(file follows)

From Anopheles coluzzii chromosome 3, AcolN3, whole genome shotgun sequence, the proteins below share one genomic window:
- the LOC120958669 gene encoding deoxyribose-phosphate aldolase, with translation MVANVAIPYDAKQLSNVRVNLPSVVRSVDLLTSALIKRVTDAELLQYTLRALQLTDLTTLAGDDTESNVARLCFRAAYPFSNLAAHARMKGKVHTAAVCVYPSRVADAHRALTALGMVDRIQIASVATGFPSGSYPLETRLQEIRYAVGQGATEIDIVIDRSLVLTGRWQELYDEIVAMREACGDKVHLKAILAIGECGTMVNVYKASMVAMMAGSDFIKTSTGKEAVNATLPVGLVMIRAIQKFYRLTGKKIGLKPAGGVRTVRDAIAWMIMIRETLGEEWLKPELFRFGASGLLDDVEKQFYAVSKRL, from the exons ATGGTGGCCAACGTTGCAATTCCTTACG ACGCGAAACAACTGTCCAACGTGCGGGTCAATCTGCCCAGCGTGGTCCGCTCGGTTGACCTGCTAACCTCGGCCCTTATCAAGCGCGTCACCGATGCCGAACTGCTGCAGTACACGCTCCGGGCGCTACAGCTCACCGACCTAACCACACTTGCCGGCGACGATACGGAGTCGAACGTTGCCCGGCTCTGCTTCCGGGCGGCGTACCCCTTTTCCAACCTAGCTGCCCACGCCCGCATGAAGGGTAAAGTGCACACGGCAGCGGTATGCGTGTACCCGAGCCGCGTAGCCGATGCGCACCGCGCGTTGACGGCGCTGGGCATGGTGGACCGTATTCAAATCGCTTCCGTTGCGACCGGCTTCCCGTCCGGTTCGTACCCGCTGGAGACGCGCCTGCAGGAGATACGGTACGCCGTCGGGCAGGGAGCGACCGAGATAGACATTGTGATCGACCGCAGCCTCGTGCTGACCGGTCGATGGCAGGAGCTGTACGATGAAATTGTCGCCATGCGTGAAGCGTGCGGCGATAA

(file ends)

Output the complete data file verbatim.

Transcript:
From Anopheles coluzzii chromosome 3, AcolN3, whole genome shotgun sequence, the proteins below share one genomic window:
- the LOC120958669 gene encoding deoxyribose-phosphate aldolase, with translation MVANVAIPYDAKQLSNVRVNLPSVVRSVDLLTSALIKRVTDAELLQYTLRALQLTDLTTLAGDDTESNVARLCFRAAYPFSNLAAHARMKGKVHTAAVCVYPSRVADAHRALTALGMVDRIQIASVATGFPSGSYPLETRLQEIRYAVGQGATEIDIVIDRSLVLTGRWQELYDEIVAMREACGDKVHLKAILAIGECGTMVNVYKASMVAMMAGSDFIKTSTGKEAVNATLPVGLVMIRAIQKFYRLTGKKIGLKPAGGVRTVRDAIAWMIMIRETLGEEWLKPELFRFGASGLLDDVEKQFYAVSKRL, from the exons ATGGTGGCCAACGTTGCAATTCCTTACG ACGCGAAACAACTGTCCAACGTGCGGGTCAATCTGCCCAGCGTGGTCCGCTCGGTTGACCTGCTAACCTCGGCCCTTATCAAGCGCGTCACCGATGCCGAACTGCTGCAGTACACGCTCCGGGCGCTACAGCTCACCGACCTAACCACACTTGCCGGCGACGATACGGAGTCGAACGTTGCCCGGCTCTGCTTCCGGGCGGCGTACCCCTTTTCCAACCTAGCTGCCCACGCCCGCATGAAGGGTAAAGTGCACACGGCAGCGGTATGCGTGTACCCGAGCCGCGTAGCCGATGCGCACCGCGCGTTGACGGCGCTGGGCATGGTGGACCGTATTCAAATCGCTTCCGTTGCGACCGGCTTCCCGTCCGGTTCGTACCCGCTGGAGACGCGCCTGCAGGAGATACGGTACGCCGTCGGGCAGGGAGCGACCGAGATAGACATTGTGATCGACCGCAGCCTCGTGCTGACCGGTCGATGGCAGGAGCTGTACGATGAAATTGTCGCCATGCGTGAAGCGTGCGGCGATAA